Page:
Noisy Cicadas Drive South Carolina County Residents to Call Police

An adult cicada is seen, in Washington, Thursday, May 6, 2021. Trillions of cicadas are ab
AP Photo/Carolyn Kaster

As trillions of cicadas noisily emerge from their nests all over the country, residents of one South Carolina county have had enough. They’re calling their local police to find out why their pastoral peace and quiet is being disrupted by intrusive sirens or a loud roar.

AP reports the Newberry County Sheriff’s Office sent out a message on Facebook letting people know Tuesday the incessant whining sound is just lonely male cicadas singing to attract mates after more than a decade of being dormant.

Some people have reportedly even flagged down deputies to ask what the noise is all about, Newberry County Sheriff Lee Foster said.

The AP report states the noisiest cicadas were moving around the county of about 38,000 people, about 40 miles northwest of Columbia, prompting calls from different locations as Tuesday wore on, Foster said.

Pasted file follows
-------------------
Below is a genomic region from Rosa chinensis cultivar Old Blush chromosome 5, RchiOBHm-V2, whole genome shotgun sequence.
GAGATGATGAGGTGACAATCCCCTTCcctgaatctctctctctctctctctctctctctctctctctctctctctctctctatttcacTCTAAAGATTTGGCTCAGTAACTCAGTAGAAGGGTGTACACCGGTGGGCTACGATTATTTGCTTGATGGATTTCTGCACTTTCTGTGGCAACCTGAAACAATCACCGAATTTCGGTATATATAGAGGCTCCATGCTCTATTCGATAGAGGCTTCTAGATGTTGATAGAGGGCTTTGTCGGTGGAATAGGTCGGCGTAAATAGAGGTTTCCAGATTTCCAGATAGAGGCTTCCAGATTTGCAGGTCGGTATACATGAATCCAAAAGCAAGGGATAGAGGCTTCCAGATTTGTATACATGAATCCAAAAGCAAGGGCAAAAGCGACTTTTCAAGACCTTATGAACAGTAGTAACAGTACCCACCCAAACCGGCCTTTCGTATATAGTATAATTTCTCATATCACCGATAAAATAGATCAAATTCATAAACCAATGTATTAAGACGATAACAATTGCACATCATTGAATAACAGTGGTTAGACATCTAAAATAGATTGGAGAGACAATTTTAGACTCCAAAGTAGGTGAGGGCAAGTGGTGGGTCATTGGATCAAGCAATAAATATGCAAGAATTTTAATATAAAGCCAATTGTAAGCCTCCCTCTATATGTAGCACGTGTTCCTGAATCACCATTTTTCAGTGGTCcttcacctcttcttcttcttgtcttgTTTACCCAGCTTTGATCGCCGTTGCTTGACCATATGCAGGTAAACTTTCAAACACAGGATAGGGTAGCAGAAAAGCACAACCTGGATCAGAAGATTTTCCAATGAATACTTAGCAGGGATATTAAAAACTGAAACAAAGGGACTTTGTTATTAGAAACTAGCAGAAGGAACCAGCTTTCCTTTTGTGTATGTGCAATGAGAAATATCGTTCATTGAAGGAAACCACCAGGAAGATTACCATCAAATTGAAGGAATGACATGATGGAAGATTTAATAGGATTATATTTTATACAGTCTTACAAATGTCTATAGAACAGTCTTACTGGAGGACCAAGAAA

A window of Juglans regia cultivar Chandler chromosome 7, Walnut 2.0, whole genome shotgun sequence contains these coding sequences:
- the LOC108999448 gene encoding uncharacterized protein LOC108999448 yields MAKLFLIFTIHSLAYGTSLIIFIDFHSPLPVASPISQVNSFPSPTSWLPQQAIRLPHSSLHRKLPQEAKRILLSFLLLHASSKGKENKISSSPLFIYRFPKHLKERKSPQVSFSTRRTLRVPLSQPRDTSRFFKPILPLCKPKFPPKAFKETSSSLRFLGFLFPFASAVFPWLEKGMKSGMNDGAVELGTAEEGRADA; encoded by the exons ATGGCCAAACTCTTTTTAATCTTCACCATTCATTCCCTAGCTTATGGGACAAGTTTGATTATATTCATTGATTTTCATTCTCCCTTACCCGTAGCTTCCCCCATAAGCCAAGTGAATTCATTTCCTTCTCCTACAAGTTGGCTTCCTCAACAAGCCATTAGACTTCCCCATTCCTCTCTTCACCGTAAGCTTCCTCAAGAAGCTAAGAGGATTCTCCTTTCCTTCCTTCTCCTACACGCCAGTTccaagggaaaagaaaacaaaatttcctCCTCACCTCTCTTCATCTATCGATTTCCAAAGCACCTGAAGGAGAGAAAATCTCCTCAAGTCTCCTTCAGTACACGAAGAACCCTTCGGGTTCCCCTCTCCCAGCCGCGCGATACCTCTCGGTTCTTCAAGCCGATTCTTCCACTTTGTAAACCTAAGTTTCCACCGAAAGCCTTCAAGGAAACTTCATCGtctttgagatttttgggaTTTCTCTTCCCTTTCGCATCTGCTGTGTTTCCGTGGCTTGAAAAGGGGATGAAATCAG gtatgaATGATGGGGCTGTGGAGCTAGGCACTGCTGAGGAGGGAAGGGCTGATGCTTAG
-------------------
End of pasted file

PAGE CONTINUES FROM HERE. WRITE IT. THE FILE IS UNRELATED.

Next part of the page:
As Breitbart News reported, this spring is boasting an unusual cicada double dose parts of the United States are being invaded in what University of Connecticut cicada expert John Cooley called “cicada-geddon.”

The last time these two broods came out together in 1803 Thomas Jefferson, who wrote about cicadas in his Garden Book but mistakenly called them locusts, was president.

“Periodic cicadas don’t do subtle,” Cooley said, and the scientific evidence supports that claim.

Their collective songs can be as loud as jet engines and scientists who study them often wear earmuffs to protect their hearing.

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